2
We also tested whether the three risk components statistically mediated the impact of cancer diagnosis (yes, no) on intention using the Preacher and Hayes SPSS Macro for Multiple Mediation with 5000 as the number of bootstrap resamples [53]. Diagnosis reliably predicted deliberative, affective, and experiential risk perceptions (B = 0.44, 0.42, and 0.51, SE = 0.11, 0.11. and 0.11, ps < 0.001) and deliberative, affective, and experiential risk perceptions reliably predicted intention (B = −0.76, 0.48, and 0.34, SE = 0.09, 0.10, and 0.11, ps < 0.001, < 0.001, and 0.003). The direct effect of diagnosis on intention remained significant controlling for risk perceptions (B = 0.36, SE = 0.14, p = 0.013). Importantly, however, the indirect effects of deliberative, affective, and experiential risk perceptions each proved reliable (estimates = −0.34, 0.20, and 0.17; 95 % CI = −0.55 to −0.17, 0.09 to 0.36, and 0.06 to 0.35, respectively). These findings are consistent with the hypothesis that the three components of the TRIRISK model mediate the impact of cancer diagnosis on cancer-protective intentions.
 
3
Because (a) some of the deliberative risk perceptions could be seen as conditional on current behavior (e.g., “The way I look after my health means that my odds of getting cancer in the future are . . .”), and (b) conditional risk perceptions can be a strong predictor of future behavior, we examined correlations between each individual deliberative risk perception item and intentions in the full sample to see if items performed similarly. Items 3, 4, and 5 each had a statistically significant negative correlation with intentions (rs = −0.254, −0.183, −0.264, respectively; all ps < 0.001). However, item 2 also had a marginally significant, negative association with intentions (r = −0.108, p = 0.062); the other items had non-significant correlations with intentions that were mostly negative. Thus, while conditional items have some role in explaining the negative correlation between deliberative risk perception and intention, this does not entirely explain the negative correlation between deliberative risk and intention.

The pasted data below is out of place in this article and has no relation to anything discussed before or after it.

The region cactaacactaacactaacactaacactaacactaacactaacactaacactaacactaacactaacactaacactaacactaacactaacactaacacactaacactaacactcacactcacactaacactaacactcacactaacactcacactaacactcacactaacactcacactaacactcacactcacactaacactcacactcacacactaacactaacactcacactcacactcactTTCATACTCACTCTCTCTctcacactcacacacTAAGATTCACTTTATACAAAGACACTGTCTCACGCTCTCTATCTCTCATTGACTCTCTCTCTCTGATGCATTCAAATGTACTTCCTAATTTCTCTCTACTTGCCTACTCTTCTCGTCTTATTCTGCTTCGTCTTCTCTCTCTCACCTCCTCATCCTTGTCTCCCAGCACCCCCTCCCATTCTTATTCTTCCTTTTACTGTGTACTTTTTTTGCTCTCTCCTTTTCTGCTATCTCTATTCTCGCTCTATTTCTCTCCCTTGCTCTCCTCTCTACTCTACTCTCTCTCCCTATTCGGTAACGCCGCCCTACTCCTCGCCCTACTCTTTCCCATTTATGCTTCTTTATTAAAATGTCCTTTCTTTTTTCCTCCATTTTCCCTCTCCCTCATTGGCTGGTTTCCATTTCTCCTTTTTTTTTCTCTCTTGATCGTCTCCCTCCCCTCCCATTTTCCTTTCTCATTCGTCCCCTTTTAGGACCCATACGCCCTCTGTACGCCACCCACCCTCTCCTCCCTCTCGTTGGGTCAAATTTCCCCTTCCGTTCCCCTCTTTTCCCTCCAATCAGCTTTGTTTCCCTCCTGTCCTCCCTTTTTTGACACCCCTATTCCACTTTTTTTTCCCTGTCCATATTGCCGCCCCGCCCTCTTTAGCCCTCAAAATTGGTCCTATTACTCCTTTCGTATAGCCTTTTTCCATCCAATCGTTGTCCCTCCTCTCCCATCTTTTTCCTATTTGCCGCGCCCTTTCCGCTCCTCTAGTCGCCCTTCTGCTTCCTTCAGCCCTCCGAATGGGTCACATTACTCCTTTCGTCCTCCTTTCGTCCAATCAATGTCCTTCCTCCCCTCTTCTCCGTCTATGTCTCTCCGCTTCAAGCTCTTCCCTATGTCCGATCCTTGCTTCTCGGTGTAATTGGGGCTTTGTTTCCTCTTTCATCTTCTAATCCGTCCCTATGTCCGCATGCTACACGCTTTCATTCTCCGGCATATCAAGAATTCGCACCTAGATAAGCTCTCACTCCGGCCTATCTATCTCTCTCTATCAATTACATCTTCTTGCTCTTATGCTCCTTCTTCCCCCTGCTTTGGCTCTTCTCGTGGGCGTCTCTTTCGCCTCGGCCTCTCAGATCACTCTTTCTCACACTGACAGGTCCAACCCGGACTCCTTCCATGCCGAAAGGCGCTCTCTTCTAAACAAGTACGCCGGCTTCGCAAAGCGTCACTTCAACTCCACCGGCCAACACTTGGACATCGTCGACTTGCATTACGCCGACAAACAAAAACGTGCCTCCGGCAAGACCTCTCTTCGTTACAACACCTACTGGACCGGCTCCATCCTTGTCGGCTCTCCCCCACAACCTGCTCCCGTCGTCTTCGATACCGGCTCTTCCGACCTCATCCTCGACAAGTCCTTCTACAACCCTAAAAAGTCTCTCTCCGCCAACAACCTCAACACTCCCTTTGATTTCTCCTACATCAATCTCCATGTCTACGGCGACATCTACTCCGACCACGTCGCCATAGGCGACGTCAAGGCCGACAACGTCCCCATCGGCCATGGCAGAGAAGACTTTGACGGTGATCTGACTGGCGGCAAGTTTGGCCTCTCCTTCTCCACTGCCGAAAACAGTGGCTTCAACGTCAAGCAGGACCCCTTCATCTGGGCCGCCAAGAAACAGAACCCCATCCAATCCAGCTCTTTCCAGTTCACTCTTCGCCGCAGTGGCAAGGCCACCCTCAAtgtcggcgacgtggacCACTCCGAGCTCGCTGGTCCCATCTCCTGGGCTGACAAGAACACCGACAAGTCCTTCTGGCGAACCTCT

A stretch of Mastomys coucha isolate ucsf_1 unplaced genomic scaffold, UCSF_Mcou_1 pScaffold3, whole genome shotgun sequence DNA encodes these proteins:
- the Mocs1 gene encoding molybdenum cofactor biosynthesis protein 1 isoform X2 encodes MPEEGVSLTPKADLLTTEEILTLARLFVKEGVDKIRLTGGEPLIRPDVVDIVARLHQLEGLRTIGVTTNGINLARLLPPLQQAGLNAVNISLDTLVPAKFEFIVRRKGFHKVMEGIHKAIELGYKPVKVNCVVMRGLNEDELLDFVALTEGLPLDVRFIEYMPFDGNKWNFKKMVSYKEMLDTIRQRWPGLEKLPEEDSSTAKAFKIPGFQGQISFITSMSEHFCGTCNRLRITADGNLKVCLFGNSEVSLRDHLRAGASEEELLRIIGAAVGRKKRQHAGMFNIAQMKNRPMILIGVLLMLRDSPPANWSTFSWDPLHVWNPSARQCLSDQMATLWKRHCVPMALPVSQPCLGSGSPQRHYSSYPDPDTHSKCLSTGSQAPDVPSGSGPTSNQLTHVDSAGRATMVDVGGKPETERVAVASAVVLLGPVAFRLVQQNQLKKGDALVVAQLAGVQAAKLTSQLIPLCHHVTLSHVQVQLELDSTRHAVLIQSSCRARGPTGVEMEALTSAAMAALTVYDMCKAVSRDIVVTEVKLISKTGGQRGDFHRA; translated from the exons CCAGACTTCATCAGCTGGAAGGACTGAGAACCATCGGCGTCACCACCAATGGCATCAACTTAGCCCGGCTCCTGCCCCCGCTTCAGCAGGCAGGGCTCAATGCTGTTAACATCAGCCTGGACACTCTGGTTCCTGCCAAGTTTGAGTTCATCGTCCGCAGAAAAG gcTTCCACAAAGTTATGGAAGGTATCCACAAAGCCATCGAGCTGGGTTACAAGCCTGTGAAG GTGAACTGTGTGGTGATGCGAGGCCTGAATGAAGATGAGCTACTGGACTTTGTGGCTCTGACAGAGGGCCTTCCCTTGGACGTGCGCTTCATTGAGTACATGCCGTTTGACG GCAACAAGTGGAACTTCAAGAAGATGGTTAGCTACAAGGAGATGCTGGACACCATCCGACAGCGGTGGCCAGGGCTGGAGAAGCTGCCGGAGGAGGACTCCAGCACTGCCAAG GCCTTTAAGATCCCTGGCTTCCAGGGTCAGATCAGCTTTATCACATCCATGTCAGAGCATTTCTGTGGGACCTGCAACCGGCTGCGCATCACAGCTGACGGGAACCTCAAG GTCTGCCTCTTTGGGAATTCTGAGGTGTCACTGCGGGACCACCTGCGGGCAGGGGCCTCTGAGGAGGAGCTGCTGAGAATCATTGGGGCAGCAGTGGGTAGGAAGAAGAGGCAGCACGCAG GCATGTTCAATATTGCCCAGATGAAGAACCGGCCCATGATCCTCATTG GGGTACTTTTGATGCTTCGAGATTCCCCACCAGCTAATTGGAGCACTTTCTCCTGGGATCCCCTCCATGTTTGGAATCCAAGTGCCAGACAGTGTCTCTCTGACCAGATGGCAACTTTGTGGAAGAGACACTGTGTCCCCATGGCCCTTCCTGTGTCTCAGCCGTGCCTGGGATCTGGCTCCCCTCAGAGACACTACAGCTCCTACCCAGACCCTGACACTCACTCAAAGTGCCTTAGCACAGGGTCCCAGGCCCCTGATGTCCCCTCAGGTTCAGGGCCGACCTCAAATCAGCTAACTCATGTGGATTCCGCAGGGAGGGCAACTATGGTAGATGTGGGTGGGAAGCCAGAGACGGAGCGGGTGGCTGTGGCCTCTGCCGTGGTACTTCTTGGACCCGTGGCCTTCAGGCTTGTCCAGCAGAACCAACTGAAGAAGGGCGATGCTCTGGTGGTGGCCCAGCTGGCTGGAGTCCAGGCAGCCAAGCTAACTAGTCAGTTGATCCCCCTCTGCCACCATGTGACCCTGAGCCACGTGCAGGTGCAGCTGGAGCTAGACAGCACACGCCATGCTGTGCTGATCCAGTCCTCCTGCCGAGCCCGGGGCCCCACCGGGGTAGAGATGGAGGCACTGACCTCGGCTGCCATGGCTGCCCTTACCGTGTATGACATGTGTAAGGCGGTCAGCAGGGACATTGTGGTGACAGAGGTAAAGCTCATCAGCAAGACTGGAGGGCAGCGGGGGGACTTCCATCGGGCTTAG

4
We also tested the interactions between cancer diagnosis and risk components but none of the interaction terms proved reliable. Deliberative, affective, and experiential risk perceptions were equally powerful and reliable predictors of intention for participants with and without a diagnosis of cancer.
 
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Metadaten
Titel
The Tripartite Model of Risk Perception (TRIRISK): Distinguishing Deliberative, Affective, and Experiential Components of Perceived Risk
verfasst von
PhD Rebecca A. Ferrer
PhD William M. P. Klein
PhD Alexander Persoskie
BS Aya Avishai-Yitshak
PhD Paschal Sheeran
Publikationsdatum
09.03.2016
Verlag
Springer US
Erschienen in
Annals of Behavioral Medicine / Ausgabe 5/2016
Print ISSN: 0883-6612
Elektronische ISSN: 1532-4796
DOI
https://doi.org/10.1007/s12160-016-9790-z